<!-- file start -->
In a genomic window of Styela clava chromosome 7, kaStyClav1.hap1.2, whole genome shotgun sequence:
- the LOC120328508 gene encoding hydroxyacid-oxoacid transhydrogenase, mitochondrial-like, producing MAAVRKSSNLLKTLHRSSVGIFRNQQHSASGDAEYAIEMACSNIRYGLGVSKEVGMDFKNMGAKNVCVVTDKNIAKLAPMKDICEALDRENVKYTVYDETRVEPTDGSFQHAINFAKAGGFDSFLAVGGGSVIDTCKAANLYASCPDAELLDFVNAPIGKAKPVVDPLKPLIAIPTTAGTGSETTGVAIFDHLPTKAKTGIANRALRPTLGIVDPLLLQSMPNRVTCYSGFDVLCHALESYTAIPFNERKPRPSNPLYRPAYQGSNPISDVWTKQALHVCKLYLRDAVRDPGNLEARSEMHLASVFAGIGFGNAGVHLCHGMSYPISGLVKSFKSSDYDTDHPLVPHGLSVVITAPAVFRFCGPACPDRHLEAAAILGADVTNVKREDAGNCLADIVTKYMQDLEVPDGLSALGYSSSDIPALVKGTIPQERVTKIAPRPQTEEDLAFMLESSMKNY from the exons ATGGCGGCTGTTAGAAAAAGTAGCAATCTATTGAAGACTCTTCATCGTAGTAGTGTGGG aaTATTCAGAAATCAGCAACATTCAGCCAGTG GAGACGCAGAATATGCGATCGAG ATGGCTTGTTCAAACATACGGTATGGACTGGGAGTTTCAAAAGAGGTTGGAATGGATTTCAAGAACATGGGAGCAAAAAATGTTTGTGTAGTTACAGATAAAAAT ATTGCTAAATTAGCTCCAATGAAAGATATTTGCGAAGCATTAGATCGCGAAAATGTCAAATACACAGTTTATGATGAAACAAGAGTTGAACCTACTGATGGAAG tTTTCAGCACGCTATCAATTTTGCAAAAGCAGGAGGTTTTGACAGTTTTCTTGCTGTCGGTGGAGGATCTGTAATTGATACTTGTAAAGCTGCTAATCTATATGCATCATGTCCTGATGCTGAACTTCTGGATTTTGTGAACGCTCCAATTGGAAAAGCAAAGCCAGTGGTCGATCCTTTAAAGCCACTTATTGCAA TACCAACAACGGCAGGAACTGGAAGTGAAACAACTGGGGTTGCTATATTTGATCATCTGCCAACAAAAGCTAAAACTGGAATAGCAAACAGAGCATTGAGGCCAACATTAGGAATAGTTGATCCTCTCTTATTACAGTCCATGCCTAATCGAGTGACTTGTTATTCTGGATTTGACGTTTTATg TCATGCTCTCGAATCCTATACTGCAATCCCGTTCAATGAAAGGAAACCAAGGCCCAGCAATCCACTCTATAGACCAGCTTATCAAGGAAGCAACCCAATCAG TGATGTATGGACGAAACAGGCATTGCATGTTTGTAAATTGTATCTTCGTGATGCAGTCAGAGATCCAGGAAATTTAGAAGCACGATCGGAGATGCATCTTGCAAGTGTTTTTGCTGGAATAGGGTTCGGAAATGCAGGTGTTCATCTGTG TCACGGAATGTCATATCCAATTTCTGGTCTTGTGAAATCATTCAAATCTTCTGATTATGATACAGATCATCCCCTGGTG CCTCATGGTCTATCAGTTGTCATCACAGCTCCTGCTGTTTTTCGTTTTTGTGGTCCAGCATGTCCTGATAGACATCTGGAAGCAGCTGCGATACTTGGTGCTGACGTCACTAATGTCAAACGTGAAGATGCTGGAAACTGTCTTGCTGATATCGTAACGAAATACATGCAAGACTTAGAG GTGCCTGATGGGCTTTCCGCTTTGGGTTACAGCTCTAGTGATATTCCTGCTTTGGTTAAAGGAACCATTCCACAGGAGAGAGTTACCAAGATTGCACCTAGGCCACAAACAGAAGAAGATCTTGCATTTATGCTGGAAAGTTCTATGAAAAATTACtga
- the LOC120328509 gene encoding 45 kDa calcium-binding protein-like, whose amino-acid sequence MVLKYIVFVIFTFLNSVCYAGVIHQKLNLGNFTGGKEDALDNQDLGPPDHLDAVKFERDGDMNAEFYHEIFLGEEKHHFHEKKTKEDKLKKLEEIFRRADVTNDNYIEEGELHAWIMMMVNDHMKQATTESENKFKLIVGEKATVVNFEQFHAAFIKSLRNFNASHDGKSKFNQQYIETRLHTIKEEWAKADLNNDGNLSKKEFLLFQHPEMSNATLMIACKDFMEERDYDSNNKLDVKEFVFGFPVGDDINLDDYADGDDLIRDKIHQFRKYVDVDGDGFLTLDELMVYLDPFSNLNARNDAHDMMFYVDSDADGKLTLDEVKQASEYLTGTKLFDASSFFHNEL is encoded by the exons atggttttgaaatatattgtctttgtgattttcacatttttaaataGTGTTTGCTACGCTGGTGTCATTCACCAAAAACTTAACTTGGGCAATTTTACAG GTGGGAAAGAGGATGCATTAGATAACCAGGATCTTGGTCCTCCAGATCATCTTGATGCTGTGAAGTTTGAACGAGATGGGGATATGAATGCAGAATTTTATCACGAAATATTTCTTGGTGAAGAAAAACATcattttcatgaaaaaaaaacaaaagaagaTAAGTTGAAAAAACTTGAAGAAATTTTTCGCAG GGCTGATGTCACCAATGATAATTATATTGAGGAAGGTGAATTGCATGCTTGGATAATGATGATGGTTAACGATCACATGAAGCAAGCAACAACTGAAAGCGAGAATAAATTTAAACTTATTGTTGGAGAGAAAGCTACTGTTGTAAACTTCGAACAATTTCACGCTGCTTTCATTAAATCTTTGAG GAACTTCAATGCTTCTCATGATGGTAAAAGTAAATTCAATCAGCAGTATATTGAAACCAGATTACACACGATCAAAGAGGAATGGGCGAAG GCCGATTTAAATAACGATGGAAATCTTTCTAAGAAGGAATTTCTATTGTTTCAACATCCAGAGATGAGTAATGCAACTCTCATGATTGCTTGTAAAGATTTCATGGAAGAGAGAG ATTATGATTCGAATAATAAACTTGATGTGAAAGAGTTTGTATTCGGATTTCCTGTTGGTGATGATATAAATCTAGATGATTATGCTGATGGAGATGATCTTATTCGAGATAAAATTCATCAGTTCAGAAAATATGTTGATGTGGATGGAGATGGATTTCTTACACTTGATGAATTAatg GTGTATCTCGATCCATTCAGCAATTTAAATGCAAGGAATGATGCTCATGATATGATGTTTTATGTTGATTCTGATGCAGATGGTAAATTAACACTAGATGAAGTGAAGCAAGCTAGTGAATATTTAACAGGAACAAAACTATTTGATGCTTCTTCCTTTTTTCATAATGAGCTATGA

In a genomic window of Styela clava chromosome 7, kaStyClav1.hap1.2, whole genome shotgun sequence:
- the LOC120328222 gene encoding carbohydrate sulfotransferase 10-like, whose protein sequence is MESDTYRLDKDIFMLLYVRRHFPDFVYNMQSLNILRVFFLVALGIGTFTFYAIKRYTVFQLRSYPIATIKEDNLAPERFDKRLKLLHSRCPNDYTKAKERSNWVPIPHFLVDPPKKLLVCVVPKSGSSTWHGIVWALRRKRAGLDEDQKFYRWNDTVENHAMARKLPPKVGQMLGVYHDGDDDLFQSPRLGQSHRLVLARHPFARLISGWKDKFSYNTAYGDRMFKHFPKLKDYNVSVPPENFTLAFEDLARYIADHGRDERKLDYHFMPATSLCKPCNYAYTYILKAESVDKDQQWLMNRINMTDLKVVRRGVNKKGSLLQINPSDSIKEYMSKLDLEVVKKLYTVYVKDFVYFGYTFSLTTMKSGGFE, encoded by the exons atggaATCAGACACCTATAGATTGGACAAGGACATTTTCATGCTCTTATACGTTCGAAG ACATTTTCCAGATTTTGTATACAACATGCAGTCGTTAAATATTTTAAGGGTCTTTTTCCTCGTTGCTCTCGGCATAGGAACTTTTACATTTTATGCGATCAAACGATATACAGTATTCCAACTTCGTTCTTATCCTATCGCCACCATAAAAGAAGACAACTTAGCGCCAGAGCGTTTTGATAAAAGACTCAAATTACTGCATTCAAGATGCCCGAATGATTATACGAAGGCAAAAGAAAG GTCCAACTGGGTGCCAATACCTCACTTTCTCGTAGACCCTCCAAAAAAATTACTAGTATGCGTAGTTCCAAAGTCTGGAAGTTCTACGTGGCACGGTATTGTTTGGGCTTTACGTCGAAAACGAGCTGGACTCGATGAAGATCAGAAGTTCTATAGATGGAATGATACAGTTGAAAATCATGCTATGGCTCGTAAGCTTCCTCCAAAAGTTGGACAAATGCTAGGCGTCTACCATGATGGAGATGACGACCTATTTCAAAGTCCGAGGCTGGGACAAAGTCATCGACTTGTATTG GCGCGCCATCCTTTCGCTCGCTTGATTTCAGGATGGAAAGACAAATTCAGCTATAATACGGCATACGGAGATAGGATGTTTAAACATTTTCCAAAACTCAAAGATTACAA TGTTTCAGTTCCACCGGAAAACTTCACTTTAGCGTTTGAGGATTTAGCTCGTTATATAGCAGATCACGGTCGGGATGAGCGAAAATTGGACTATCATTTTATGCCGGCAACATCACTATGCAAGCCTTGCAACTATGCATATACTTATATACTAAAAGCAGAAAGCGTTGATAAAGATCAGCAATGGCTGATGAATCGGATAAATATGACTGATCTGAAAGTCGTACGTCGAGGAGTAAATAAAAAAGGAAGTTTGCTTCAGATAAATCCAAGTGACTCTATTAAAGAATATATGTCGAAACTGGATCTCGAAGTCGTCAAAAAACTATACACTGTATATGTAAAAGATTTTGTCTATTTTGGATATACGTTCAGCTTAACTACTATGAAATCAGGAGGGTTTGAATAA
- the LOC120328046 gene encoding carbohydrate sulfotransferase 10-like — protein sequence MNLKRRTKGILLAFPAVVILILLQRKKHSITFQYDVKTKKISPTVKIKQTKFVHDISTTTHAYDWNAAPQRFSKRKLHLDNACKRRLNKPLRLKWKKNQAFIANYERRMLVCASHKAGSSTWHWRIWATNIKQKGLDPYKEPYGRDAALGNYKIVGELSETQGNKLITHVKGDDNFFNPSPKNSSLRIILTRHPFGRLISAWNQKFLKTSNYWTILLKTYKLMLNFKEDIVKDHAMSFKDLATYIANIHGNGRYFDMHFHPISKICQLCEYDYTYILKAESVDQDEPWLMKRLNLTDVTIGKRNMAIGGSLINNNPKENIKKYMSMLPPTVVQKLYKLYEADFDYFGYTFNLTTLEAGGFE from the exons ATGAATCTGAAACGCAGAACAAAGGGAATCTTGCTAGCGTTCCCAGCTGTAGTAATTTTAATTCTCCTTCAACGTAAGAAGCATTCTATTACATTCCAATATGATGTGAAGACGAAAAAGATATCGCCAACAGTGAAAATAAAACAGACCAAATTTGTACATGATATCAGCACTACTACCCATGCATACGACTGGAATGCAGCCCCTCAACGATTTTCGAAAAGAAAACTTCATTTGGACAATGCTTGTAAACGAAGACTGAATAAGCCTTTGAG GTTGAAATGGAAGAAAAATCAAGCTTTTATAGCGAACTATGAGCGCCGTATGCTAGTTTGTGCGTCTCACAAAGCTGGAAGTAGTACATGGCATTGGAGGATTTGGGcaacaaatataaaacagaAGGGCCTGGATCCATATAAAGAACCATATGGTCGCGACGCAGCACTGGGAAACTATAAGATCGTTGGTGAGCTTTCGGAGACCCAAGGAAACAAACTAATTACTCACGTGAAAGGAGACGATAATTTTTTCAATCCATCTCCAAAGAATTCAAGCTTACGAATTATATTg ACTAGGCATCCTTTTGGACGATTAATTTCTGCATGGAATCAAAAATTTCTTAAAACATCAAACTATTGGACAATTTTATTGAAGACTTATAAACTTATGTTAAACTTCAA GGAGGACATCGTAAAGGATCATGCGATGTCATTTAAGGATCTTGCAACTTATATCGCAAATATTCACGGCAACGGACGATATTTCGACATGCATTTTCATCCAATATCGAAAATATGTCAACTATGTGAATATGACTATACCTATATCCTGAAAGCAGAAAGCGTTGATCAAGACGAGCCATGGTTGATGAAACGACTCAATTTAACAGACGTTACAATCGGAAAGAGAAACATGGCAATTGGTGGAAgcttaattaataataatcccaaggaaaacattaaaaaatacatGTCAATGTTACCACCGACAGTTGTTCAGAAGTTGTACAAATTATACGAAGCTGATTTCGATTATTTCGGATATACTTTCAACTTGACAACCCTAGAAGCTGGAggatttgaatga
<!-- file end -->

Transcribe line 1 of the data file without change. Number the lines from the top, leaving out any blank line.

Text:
In a genomic window of Styela clava chromosome 7, kaStyClav1.hap1.2, whole genome shotgun sequence: